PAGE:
I think it is too early to decide on which project and narrative I would like to explore during my residency with Rimbun Dahan but there is definitely a strong interest to develop a piece I did in Malaysia.

Back in 2014, I participated in Melaka Performance and Art Festival (MAPFEST)- a truly great festival and I encountered a rather interesting name- Laksamana Cheng Ho. The festival which was held in St. Paul's Hill was also not distanced from the figure and after a brief google search, I found out that he was a Chinese Muslim voyager who had built a name of himself within the Malaya Peninsula- Indonesia included.

This hence, was a very captivating discovery because of the religious background of my own country. Chinese and Muslim often do not come under a person's identity although it is without any doubt, present in Indonesia. I think likewise in Malaysia, where race and religion is often being scapegoats for almost everything political- this point of entry becomes really relevant.

Secondly, the title of 'Laksamana'- which I managed to understand it as Admiral or even Fleet Admiral, was another interesting context of Cheng Ho for me personally. His title evokes a strong sense of masculinity and gender positioning of the figure which in general was- and still is a main focus in my practice.

Further scrolling of web pages led my understanding on the possibility that Cheng Ho was not simply an admiral, but also a trusted man- a eunuch. Of course this leads to his figurative being a representation of not only the subject of gender- but also power structure and on a more literal level- sexuality and sex. This is also further enhanced by the visual experience of encountering Malaysia's national flower- the hibiscus which in itself is self sustaining as each flower contains both male and female sexual organs. However of course, the flower involvement was more on the attempt to further stretch the narrative, and through a more tounge-in-cheek and playful approach.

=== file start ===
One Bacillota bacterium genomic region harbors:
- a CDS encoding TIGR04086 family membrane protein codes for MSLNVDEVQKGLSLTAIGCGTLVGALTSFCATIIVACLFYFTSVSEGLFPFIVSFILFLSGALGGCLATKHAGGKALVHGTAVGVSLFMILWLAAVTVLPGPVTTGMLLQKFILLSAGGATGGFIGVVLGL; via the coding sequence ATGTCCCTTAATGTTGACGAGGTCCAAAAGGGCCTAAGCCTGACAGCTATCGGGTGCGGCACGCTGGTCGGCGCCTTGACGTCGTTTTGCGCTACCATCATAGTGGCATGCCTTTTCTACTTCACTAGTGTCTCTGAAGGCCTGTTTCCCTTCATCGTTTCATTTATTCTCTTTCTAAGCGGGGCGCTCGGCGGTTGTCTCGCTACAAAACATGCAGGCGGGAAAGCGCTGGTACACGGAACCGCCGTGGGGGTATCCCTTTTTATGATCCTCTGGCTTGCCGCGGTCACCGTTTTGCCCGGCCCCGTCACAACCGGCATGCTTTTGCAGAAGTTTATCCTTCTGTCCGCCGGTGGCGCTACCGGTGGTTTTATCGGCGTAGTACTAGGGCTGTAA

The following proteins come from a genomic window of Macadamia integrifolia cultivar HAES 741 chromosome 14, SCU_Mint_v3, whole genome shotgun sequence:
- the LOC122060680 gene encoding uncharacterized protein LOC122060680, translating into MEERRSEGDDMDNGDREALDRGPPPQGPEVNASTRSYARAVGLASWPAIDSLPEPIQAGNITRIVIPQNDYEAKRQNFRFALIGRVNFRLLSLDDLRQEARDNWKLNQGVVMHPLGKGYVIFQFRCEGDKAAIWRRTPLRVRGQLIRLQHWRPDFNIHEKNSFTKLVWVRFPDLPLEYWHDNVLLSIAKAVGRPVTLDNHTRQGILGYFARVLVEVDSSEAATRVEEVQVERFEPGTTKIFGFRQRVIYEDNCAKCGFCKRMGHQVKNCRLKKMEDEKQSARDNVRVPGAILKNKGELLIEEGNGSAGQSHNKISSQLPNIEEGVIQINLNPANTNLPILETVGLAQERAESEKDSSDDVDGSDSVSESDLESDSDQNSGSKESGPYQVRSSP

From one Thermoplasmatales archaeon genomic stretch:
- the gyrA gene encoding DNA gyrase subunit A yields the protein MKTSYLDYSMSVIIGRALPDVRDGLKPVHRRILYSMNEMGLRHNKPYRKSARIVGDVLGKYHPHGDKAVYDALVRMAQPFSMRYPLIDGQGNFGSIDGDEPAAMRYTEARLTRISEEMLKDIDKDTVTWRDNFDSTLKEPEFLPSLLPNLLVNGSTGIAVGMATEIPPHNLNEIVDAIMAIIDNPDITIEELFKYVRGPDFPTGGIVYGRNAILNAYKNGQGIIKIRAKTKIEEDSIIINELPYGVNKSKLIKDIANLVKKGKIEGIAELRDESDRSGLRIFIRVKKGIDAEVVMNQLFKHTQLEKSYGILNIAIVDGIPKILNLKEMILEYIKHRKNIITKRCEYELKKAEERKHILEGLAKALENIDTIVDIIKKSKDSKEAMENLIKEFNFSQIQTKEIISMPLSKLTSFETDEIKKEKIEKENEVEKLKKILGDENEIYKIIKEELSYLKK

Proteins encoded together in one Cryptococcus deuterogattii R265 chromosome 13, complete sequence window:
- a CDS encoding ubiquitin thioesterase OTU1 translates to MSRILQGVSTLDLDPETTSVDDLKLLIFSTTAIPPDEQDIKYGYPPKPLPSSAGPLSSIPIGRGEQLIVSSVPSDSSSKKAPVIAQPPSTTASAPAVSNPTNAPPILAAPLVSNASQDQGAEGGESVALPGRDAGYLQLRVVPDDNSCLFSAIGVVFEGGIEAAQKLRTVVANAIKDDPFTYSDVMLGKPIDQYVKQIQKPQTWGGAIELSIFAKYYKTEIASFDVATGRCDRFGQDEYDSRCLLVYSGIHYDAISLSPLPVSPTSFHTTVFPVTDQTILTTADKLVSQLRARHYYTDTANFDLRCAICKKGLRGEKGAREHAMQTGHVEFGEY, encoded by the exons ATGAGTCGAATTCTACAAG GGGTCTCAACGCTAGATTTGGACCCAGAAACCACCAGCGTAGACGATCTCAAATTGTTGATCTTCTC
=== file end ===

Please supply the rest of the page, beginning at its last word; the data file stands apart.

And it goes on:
I had many questions- how is Cheng Ho relevant as a symbol of masculinity- or to be more specific Malaya Peninsula masculinity- or even Malaysian masculinity. how is Cheng Ho a symbol of sexuality. how is Cheng Ho being perceived religiously and racially today. How is Cheng Ho contemporary.

However, my first involvement in MAPFEST 2014 was more of a discovery while the subsequent year of 2015, my visit to Cheng Ho museum (still in Melaka) was not very fruitful.

I supposed, my residency with Rimbun Dahan will provide me with the focus- both in terms of time and space that I can look and dwell deeper into this hero.

The performance that I have devised was a rather physical movement piece that is inspired by his status as a Admiral- the possibility of him excelling in sword techniques and also the idea of genital castration. The piece was rough and difficult as through fatigue I was conversing with my audience. Through this residency, I hope this work is to be challenged further and corrected- if several elements might have seemed missing or unnecessary. Additionally, I hope to come up with new visual approach to experience this interest of mine towards Cheng Ho.

I hope to be able to speak with people who consider themselves masculine in Malaysia to get their attitude towards Cheng Ho. So I will most probably be looking towards this in greater detail.

Despite so, I am excited to be in Rimbun Dahan and will come with an open mind- to see which works are necessary to be developed.